Koch is circulating a petition that reads in part: “We request that Sandoval County hold a special election with very clear financial examples to ask Sandoval County taxpayers if they truly did want these levies to be voted in. At the very least we are requesting that until the issue is resolved, there be a temporary suspension of payments for these two levies by the Sandoval County taxpayer. In addition, beginning in 2010, we request that Sandoval County mail tax bills to Sandoval County residents no later than October 1, 2010, instead of less than one week before taxes are due.”

Koch says that Bryant has explained that the tax bills are mailed on November 1 as required by state law and that the county can do nothing to comply with the requests listed. Hospital contracts have been made and ESCAFCA projects are well under way. Koch plans to continue to organize on a local level and to present the petition to state and federal elected officials. Copies of the petition can be obtained by emailing lynn@lapuertallc.com or stopping by La Puerta Real Estate Services in Placitas.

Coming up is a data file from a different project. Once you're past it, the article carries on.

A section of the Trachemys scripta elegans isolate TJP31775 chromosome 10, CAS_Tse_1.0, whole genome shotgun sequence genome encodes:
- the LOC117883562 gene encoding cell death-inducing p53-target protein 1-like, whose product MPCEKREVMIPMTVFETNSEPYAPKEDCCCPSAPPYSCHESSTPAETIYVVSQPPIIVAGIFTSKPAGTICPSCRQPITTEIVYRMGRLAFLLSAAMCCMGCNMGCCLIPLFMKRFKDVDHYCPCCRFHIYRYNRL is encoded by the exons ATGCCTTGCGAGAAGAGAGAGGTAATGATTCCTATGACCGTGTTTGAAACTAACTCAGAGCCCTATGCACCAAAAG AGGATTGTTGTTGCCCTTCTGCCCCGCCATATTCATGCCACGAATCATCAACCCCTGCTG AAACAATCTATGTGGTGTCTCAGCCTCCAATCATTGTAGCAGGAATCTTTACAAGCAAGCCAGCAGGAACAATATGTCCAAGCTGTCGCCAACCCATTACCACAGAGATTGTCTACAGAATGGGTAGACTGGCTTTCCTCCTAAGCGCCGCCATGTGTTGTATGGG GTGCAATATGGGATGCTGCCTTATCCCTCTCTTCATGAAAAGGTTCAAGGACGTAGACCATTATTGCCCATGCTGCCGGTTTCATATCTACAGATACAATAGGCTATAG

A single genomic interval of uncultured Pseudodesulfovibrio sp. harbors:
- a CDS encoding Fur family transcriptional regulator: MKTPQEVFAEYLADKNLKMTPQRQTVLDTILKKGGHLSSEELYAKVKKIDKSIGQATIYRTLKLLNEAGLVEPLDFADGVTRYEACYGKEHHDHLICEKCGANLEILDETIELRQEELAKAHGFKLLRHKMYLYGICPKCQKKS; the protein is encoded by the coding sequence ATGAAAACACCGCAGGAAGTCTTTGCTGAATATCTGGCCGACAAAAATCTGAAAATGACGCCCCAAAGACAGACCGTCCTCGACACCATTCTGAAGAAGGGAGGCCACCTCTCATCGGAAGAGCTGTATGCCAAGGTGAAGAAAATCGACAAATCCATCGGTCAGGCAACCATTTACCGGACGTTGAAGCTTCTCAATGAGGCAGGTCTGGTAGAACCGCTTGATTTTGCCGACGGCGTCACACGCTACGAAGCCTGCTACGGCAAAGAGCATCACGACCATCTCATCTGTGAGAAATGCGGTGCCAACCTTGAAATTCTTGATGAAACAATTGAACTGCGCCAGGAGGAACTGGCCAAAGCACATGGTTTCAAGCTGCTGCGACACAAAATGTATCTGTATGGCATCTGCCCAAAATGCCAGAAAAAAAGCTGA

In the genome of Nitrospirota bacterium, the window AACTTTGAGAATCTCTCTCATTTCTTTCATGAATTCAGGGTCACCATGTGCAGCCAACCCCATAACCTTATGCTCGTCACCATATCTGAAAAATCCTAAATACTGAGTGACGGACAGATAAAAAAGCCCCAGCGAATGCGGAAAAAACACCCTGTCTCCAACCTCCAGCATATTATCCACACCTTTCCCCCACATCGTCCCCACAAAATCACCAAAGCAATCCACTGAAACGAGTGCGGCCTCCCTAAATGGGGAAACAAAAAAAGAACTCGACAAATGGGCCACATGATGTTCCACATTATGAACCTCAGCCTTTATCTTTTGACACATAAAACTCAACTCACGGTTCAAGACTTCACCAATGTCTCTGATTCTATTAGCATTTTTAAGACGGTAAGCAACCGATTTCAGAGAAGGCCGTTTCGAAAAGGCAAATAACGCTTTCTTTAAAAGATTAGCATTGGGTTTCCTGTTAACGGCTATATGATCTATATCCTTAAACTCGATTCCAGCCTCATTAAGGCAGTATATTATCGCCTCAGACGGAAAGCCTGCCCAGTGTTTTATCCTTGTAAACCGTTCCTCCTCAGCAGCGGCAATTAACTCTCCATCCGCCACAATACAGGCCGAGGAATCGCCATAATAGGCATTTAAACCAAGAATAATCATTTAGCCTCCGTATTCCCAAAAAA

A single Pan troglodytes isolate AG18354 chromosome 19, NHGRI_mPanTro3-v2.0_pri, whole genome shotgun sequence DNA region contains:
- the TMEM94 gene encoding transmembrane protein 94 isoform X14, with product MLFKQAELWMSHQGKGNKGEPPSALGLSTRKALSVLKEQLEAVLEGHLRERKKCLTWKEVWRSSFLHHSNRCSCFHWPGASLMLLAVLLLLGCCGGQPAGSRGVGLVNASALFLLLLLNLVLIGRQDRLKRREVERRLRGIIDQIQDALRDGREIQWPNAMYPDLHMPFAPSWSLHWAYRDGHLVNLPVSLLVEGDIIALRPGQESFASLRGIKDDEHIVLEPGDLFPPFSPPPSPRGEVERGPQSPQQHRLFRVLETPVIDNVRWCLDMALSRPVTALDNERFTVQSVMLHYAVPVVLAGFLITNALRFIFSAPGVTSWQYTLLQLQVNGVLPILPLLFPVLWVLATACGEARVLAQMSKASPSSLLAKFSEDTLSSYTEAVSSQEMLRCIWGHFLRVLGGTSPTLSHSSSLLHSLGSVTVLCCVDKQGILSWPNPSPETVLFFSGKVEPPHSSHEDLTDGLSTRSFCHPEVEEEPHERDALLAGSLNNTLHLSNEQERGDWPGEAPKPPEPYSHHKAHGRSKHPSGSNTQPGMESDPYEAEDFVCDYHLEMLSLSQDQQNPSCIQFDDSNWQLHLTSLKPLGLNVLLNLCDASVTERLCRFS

County Line

—Don E. Leonard, Sandoval County Commission Chairman

Don E. Leonard

Rather than reflecting backward as the end of the year draws near, I want to instead look ahead. Our future, as noted in the opening of the County Residents’ Guide, is indeed as bright as our vivid sunrises.

The optimism of our region that has drawn residents for centuries remains strong across all areas of County government. Even with the economic slowdown and daily news reports of job losses nationwide, our County continues to rank as one of the nation’s fastest growing, most desirable areas.